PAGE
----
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Intravenous aminophylline in patients already taking oral theophylline: effect on calculated dose of knowledge of serum theophylline concentration on admission.
  1. J Wiggins,
  2. O A Arbab,
  3. D E Stableforth,
  4. J G Ayres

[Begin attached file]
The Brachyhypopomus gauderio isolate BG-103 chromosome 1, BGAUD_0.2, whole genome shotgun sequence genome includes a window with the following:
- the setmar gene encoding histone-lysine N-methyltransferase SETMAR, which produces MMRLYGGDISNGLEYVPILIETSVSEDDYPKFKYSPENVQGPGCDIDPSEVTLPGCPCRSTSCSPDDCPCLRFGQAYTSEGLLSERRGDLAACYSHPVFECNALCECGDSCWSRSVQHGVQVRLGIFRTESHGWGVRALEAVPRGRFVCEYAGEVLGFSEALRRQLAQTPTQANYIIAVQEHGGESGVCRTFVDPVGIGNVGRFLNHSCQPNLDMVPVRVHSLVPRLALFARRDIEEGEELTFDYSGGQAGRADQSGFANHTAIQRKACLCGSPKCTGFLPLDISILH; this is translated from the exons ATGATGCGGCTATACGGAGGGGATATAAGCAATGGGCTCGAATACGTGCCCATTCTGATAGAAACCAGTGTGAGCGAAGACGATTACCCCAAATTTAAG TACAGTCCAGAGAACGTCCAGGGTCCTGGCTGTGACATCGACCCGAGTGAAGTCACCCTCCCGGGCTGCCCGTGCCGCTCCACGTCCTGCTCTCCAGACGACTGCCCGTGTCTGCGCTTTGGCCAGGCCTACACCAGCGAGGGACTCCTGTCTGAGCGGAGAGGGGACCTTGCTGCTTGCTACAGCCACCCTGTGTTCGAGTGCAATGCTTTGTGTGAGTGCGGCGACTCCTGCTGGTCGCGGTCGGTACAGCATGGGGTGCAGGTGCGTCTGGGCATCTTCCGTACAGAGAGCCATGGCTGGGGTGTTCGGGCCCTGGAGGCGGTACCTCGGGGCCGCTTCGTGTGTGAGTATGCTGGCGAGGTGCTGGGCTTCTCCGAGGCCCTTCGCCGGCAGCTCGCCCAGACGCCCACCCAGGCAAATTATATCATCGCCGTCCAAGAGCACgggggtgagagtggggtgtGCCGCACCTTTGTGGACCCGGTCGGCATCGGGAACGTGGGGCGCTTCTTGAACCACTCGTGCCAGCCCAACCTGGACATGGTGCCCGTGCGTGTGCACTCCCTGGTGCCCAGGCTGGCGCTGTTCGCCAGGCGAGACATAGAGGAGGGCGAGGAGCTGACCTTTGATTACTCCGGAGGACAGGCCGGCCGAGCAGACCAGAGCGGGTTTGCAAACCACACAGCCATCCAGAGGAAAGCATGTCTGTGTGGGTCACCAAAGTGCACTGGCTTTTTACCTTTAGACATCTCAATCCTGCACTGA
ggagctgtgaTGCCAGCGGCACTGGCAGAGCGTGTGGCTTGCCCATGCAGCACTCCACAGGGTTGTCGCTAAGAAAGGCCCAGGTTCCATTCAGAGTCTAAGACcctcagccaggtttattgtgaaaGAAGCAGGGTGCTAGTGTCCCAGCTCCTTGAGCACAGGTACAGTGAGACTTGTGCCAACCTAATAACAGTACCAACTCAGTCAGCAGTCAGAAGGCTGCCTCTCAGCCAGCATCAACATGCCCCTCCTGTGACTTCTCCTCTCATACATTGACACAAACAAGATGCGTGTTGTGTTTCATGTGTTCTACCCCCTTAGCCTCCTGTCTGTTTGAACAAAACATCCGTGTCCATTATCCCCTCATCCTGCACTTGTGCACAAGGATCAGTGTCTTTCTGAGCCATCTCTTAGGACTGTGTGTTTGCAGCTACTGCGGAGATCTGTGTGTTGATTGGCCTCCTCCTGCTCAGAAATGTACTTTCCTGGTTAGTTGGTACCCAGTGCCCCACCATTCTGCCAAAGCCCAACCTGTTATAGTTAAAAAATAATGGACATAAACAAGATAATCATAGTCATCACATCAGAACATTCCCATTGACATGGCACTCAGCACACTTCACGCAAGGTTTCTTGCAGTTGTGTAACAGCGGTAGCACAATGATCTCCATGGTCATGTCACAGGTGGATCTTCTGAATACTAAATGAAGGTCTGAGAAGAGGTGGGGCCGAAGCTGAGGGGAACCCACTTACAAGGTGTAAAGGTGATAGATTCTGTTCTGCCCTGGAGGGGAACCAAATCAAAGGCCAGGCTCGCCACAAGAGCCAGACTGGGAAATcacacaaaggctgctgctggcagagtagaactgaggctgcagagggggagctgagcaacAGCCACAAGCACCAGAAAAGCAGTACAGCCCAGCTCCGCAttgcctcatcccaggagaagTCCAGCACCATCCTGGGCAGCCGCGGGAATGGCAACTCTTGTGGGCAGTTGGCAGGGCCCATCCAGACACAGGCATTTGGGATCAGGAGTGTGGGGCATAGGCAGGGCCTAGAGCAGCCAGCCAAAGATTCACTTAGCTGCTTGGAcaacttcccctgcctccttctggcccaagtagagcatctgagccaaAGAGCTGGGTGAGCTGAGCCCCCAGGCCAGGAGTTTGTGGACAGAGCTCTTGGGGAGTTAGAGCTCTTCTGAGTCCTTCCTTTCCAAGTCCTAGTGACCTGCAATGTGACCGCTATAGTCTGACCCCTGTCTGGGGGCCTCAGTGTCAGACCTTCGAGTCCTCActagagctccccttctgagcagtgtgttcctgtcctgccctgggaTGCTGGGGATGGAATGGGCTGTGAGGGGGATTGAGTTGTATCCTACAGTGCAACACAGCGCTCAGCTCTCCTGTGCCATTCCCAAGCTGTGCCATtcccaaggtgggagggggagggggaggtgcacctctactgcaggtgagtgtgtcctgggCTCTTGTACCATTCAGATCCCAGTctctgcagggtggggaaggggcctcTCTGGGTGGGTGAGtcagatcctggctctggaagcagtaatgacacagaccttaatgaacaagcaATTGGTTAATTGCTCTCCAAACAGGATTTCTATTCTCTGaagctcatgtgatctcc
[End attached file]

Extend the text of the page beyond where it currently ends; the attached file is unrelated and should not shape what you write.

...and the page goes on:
Measurement of serum theophylline concentration is usually recommended before intravenous aminophylline is given to patients taking oral theophylline. Fifty patients with worsening airflow obstruction, all of whom were taking oral theophyllines and who had no contraindication to the use of parenteral aminophylline, were randomly allocated into two groups before treatment was given. The dose of aminophylline was calculated without (group A) and with (group B) knowledge of admission serum theophylline concentration. In group A a regimen incorporating corrections to account for factors affecting theophylline clearance was used in an attempt to represent a "knowledgeable" approach; in group B a formula incorporating the known serum theophylline concentration at the time of admission was used. All loading doses were given over 30 minutes as "mini infusions." The two groups were well matched for age, blood gas tensions, and severity of airflow obstruction. The results for four patients (one from group A and three from group B) were excluded from analysis after completion of the study. In each group the mean admission serum theophylline concentration measured (group A: 8.4 (SD 6.0)mg/l; group B: 7.2 (5.7)mg/l) and the aminophylline doses used (group A: loading bolus 172 (45.5)mg, infusion 815 (198)mg; group B: loading bolus 233(189)mg, infusion 788(214)mg) were similar. Mean serum theophylline concentrations during 24 hours' aminophylline treatment, number of patients with a serum theophylline concentration greater than 20 mg/l, symptoms of toxicity, and outcome were also similar in the two groups. Although satisfactory use of parenteral aminophylline was achieved for most patients without knowledge of serum theophylline concentration at the time of admission to hospital (with the aid of a "knowledgeable" clinical approach and constant infusion pumps), prompt measurement of serum theophylline concentration at the time of admission identified patients with either suboptimal or potentially hazardous theophylline concentrations.

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